This artist’s animation shows what a rogue planet — a planet that does not orbit a star but instead roams freely on its own — could look like. Recently, a team of astronomers, using data from several European Southern Observatory (ESO) telescopes and other facilities, discovered at least 70 new rogue planets in a region of the sky occupied by Upper Scorpius and Ophiucus. The cloud complex Rho Ophiuchi is visible in the background.

The team also used data from the European Space Agency’s Gaia satellite, marking a huge success for the collaboration of ground- and space-based telescopes in the exploration and understanding of our Universe.

The study suggests there could be many more of these elusive, starless planets that we have yet to discover. “There could be several billions of these free-floating giant planets roaming freely in the Milky Way without a host star,” Bouy explains.


This animation lets us plunge into a region of the sky occupied by Upper Scorpius and Ophiucus, where the largest group of rogue planets — at least 70, highlighted in the circles — has recently been discovered. Here we zoom in on one of them.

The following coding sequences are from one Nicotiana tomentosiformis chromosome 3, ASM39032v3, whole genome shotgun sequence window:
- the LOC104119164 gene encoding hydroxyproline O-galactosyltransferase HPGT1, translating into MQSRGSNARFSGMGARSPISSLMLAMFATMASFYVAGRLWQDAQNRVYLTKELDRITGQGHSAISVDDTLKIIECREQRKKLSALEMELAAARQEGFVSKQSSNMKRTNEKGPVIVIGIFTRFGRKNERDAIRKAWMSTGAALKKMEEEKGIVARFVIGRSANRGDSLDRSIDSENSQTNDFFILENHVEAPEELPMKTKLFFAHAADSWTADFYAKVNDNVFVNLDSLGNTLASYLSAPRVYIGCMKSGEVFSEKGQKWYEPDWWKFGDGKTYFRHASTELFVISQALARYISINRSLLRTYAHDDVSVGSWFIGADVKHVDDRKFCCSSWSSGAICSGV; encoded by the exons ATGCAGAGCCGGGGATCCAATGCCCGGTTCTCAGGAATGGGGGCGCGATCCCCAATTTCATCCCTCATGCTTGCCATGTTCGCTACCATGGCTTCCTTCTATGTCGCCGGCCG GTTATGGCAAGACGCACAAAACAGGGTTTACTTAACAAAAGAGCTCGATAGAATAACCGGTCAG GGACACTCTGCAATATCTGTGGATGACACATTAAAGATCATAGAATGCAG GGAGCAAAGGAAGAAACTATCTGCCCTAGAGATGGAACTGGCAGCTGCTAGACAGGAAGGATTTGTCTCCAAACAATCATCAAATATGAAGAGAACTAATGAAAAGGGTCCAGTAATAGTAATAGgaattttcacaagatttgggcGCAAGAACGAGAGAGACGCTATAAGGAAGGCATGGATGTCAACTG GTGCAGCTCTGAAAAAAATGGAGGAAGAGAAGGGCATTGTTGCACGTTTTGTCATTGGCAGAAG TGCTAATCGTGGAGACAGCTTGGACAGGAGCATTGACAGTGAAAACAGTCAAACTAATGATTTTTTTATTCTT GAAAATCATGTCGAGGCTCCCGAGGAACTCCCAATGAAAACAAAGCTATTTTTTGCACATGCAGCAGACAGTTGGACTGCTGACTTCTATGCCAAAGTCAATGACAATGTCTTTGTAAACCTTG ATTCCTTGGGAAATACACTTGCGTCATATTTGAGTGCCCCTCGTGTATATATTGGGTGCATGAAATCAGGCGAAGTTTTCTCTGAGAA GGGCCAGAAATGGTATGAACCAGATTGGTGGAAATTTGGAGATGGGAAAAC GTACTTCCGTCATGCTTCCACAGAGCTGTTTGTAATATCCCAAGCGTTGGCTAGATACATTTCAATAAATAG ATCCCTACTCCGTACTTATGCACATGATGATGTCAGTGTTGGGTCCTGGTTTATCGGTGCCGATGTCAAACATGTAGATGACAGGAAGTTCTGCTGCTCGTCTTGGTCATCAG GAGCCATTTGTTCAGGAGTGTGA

By studying the newly found rogue planets, astronomers may find clues to how these mysterious objects form. Some scientists believe rogue planets can form from the collapse of a gas cloud that is too small to lead to the formation of a star, or that they could have been kicked out from their parent system. But which mechanism is more likely remains unknown.

Further advances in technology will be key to unlocking the mystery of these nomadic planets. The team hopes to continue to study them in greater detail with ESO’s forthcoming Extremely Large Telescope (ELT), currently under construction in the Chilean Atacama Desert and due to start observations later this decade. “These objects are extremely faint and little can be done to study them with current facilities,” says Bouy. “The ELT will be absolutely crucial to gathering more information about most of the rogue planets we have found.”

Notes

  1. The exact number of rogue planets found by the team is hard to pin down because the observations don’t allow the researchers to measure the masses of the probed objects. Objects with masses higher than about 13 times the mass of Jupiter are most likely not planets, so they cannot be included in the count. However, since the team didn’t have values for the mass, they had to rely on studying the planets’ brightness to provide an upper limit to the number of rogue planets observed. The brightness is, in turn, related to the age of the planets themselves, as the older the planet, the longer it has been cooling down and reducing in brightness. If the studied region is old, then the brightest objects in the sample are likely above 13 Jupiter masses, and below if the region is on the younger side. Given the uncertainty in the age of the study region, this method gives a rogue planet count of between 70 and 170.

Reference

“A rich population of free-floating planets in the Upper Scorpius young stellar…